Does anyone remember it?
“I sing a song of the saints of God, patient and brave and true, who toiled and fought and lived and died for the Lord they loved and knew.
And one was a doctor (St. Luke), and one was a queen (St. Margaret), and one was a shepherdess on the green (St. Joan of Arc): they were all of them saints of God, and I mean, God helping, to be one too…"
Oh, how I wish we could sing this hymn together this morning.
Yes, I know it’s a tad too cute and sweet for some.
And while it is sweet and cute. It’s also good theology.
Below, a sermon preached on June 20th, 2015 in the wake of the Charleston AME church massacre. The call on white Christians to respond to violence rooted in white supremacy and systemic racism remains urgent and necessary. We cannot be silent. We cannot look away. To respond to white supremacy and systemic racism is required of Christian discipleship. Take heart friends, and be of good courage. As St. Paul advises, we are called to respond to chaos and fear with genuine love, truthful speech and endurance. Show Up. Speak Truth. Amplify the voices, stories, and experiences of Black Vocies. Be a co-conspirator for racial reconiliation and justice.
Sometimes I ask my husband Matt, “What do you need to hear in a sermon this week?”
He replies the same way each time: “I need to be consoled, encouraged, and challenged.”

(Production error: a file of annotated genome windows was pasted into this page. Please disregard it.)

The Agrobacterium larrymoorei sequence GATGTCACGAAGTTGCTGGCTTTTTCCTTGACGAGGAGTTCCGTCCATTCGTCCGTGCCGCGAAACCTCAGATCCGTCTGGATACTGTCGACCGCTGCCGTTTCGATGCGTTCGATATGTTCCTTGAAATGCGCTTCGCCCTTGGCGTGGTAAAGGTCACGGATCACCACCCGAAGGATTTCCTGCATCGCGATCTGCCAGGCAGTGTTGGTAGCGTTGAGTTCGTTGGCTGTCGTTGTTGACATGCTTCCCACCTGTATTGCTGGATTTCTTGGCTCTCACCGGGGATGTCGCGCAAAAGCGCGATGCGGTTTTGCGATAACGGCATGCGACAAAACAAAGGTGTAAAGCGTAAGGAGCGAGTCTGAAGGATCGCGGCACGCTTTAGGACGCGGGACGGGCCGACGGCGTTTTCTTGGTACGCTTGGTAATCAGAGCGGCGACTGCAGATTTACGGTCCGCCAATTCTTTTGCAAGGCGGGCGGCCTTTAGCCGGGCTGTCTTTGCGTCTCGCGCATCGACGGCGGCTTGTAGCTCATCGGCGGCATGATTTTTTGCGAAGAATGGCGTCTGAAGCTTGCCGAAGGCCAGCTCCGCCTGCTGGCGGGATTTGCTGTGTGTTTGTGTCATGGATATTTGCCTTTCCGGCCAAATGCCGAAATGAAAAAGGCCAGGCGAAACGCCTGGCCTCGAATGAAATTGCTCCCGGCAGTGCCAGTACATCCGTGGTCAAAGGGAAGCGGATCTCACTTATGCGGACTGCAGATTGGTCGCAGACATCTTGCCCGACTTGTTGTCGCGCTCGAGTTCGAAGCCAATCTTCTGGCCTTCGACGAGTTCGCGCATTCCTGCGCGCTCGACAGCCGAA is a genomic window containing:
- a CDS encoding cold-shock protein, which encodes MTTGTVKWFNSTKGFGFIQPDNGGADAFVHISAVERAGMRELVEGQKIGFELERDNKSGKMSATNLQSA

But this week he added, “Maybe leave out the challenge this time.”
There is just Too Much challenge in our lives right now:
Financial insecurity. COVID. Civil unrest.
Too Much challenge right now: for every action taken in the name of justice, racial equity, and democracy, it seems that an equal and increasingly violent reaction is returned.
Including here at home: the violent destruction Friday night of the Maricopa County Democratic offices.
No people were injured or killed in the attack. But for many the loss of this space is the loss of hours and years and decades of participating in the “little d” Democratic process--the kind of active participation in our democracy that defines our shared national life together.
“My eyes shed streams of tears,” the psalmist writes, “because people do not keep your law.”
Many of us have shred streams of tears this year.
Which is why I am grateful this morning for Paul’s letter to the Romans. It is a letter of consolationand encouragement. And, wait for it, challenge. Sorry, Matt.
Let’s look at each in this order: consolation, encouragement and challenge.
My Sermons (and other thoughts)
a sampling of sermons preached in the Episcopal Diocese of Arizona and a sprinkling of other writings